• FemmeCritic

DEADWOOD: THE MOVIE -- A-

Despite a ton of macho swagger, Deadwood boasts a beautiful script and a couple of fully-realized female characters that make this a must-see for fans of writer David Milch and/or the Deadwood series.


Deadwood: The Movie

As a TV connoisseur, I've had a love-hate relationship going with TV auteur David Milch for a few decades now. On the one hand, there's no denying he's got an exceptional, instantly-recognizable writing voice that turns dialogue into heart-wrenching, and at turns hilarious, fuckin' poetry. He's also one of the supreme storytellers in all of series television.


On the other hand, he's kind of a dick. I've met him several times, and he always came off as a sexist egomaniac, who liked to rant on, ala Swearengen, about the bible and psychology and whatever the fuck else came into his head in the guise of teaching a writing seminar. His two most famous characters are dicks too, at least at first. NYPD Blue's Andy Sipowicz is a racist, homophobic alcoholic New York City detective, and Deadwood's Al Swearengen is the cruel, brutal alcoholic owner of an Old West brothel and saloon. Both are entitled white men who have no trouble taking advantage of that fact.


But over the course of both series, these obvious stand-ins for Milch (an admitted former drug addict and gambler), gradually became woke, and set out to redeem themselves in their own gruff, lovable ways. Which I always found a little too convenient, considering the source. Of late, though, Milch has supposedly become a kindler, gentler version of himself. Now, sadly, he's been diagnosed with Alzheimer's.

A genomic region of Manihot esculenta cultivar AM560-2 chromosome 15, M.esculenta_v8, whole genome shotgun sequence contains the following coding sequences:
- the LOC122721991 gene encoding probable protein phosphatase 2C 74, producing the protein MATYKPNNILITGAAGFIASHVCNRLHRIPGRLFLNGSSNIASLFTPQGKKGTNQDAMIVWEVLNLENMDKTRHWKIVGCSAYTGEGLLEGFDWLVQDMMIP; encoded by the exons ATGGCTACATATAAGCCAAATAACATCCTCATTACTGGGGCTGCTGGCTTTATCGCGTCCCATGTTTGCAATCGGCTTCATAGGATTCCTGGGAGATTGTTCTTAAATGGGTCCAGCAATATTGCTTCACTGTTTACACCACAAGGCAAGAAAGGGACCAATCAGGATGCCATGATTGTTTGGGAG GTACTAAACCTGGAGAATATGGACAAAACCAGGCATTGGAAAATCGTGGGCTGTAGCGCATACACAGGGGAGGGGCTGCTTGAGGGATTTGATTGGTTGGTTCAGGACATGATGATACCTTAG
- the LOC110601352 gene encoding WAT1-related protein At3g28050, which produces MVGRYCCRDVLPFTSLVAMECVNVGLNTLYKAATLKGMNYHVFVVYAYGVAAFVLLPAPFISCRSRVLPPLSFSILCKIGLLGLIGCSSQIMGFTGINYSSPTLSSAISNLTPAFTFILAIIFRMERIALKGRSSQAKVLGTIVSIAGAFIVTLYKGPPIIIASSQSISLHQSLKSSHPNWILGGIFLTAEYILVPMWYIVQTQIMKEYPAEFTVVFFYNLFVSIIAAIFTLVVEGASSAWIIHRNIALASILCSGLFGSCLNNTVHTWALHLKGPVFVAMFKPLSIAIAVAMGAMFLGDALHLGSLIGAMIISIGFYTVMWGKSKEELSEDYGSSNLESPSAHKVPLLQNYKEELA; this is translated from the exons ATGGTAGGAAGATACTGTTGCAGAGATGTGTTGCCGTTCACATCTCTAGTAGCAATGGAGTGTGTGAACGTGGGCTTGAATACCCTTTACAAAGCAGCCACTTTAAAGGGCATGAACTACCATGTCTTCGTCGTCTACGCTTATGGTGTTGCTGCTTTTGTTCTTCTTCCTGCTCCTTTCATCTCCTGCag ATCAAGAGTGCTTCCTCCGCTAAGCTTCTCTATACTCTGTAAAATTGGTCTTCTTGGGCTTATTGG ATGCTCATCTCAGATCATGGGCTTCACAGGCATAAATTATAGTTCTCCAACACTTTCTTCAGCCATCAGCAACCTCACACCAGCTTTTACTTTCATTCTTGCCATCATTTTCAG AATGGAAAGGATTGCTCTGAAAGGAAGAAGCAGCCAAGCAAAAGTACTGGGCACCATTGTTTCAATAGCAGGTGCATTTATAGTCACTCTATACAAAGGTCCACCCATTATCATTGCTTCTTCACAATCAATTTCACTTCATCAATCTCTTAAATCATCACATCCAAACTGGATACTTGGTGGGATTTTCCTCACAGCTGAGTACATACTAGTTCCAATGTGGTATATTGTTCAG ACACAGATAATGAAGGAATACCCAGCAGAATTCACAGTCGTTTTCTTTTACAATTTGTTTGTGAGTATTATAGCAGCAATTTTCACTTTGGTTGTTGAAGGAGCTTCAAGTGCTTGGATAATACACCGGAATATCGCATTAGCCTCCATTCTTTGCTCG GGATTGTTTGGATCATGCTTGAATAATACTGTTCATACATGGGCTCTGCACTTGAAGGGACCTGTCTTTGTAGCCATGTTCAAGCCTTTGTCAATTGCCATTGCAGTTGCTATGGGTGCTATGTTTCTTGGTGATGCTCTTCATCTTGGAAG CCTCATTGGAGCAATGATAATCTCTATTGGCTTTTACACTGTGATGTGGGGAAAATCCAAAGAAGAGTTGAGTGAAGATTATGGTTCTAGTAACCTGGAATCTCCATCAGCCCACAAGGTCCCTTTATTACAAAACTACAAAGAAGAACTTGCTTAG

Ian McShane, Paula Malcolmson & David Milch on the set of Deadwood

But if Deadwood: The Movie is going to be his last major project (we hope not), then he's going out with a bang. Thirteen years after Deadwood first premiered on HBO, we get this reunion movie, which finds South Dakota finally earning its statehood, and Bullock (the sheriff played by the great #TimothyOlyphant) and Swearengen (the Emmy-winning #IanMcShane) trying to manage one of the series' most evil villains. So there's quite a bit of macho posturing and brooding going on. And the usually copious amount of fuckin' swearing (yes, so the character name of Swearengen is exactly on the nose).


But unlike NYPD Blue, Deadwood managed to give us a few equally complex female characters, and, it's a true treat to see them again. One of my favorites ever to grace a TV screen, Calamity Jane Cannary (#RobinWeigert) came riding back into town to reconnect with her one true love, the dance hall/madam Joanie Stubbs (Kim Dickens).


Jane is up to her colorful old tricks again, and lets loose with some of the movie's best, most profane dialogue, not to mention some great emotional scenes and even a key moment of fast-gun heroism. I really have missed Calamity, and that alone makes Deadwood worth seeing.


Calamity Jane & Pal Charlie Utter

Jane is up to her colorful old tricks again, and lets loose with some of the movie's best, most profane dialogue, not to mention some great emotional scenes and even a key moment of fast-gun heroism. I really have missed Calamity, and that alone makes Deadwood worth seeing.


But the reason the film gets an A-, despite it's all-male writing-directing team, is the presence of yet another well-rounded woman character. Al's former concubine Trixie (#PaulaMalcomson), now married to good guy Sol and about to give birth is both hilarious and tragic, and her character's tirade against a former enemy kicks off the entire story. Her complex, tough and tender relationship with both Sol and Swearengen really gives this final chapter of Deadwood its emotional heft.


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